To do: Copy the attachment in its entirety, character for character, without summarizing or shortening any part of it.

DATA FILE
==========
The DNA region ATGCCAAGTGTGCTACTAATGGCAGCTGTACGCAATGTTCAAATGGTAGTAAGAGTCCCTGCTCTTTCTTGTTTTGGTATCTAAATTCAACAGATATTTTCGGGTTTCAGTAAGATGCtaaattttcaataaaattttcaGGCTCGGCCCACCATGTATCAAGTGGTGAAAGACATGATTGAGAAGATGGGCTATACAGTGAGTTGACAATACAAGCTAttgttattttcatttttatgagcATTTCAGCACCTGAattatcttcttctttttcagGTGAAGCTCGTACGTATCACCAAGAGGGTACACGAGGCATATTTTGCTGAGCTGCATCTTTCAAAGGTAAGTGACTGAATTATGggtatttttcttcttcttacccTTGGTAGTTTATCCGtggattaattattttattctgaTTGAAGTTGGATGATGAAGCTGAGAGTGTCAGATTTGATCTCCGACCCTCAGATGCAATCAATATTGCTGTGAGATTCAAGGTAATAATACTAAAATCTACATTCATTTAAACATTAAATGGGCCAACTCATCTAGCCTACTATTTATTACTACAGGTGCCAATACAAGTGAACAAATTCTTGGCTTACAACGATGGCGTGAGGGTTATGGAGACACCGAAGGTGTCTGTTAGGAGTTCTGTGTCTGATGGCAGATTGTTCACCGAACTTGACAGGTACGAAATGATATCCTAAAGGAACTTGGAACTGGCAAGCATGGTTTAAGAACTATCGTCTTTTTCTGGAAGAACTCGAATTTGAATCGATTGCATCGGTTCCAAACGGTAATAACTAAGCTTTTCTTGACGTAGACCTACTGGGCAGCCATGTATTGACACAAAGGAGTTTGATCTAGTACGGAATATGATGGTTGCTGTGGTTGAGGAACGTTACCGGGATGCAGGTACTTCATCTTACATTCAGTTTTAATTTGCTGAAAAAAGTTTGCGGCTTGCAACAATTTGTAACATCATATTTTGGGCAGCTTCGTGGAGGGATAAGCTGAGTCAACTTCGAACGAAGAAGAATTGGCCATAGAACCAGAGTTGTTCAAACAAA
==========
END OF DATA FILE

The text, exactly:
The DNA region ATGCCAAGTGTGCTACTAATGGCAGCTGTACGCAATGTTCAAATGGTAGTAAGAGTCCCTGCTCTTTCTTGTTTTGGTATCTAAATTCAACAGATATTTTCGGGTTTCAGTAAGATGCtaaattttcaataaaattttcaGGCTCGGCCCACCATGTATCAAGTGGTGAAAGACATGATTGAGAAGATGGGCTATACAGTGAGTTGACAATACAAGCTAttgttattttcatttttatgagcATTTCAGCACCTGAattatcttcttctttttcagGTGAAGCTCGTACGTATCACCAAGAGGGTACACGAGGCATATTTTGCTGAGCTGCATCTTTCAAAGGTAAGTGACTGAATTATGggtatttttcttcttcttacccTTGGTAGTTTATCCGtggattaattattttattctgaTTGAAGTTGGATGATGAAGCTGAGAGTGTCAGATTTGATCTCCGACCCTCAGATGCAATCAATATTGCTGTGAGATTCAAGGTAATAATACTAAAATCTACATTCATTTAAACATTAAATGGGCCAACTCATCTAGCCTACTATTTATTACTACAGGTGCCAATACAAGTGAACAAATTCTTGGCTTACAACGATGGCGTGAGGGTTATGGAGACACCGAAGGTGTCTGTTAGGAGTTCTGTGTCTGATGGCAGATTGTTCACCGAACTTGACAGGTACGAAATGATATCCTAAAGGAACTTGGAACTGGCAAGCATGGTTTAAGAACTATCGTCTTTTTCTGGAAGAACTCGAATTTGAATCGATTGCATCGGTTCCAAACGGTAATAACTAAGCTTTTCTTGACGTAGACCTACTGGGCAGCCATGTATTGACACAAAGGAGTTTGATCTAGTACGGAATATGATGGTTGCTGTGGTTGAGGAACGTTACCGGGATGCAGGTACTTCATCTTACATTCAGTTTTAATTTGCTGAAAAAAGTTTGCGGCTTGCAACAATTTGTAACATCATATTTTGGGCAGCTTCGTGGAGGGATAAGCTGAGTCAACTTCGAACGAAGAAGAATTGGCCATAGAACCAGAGTTGTTCAAACAAA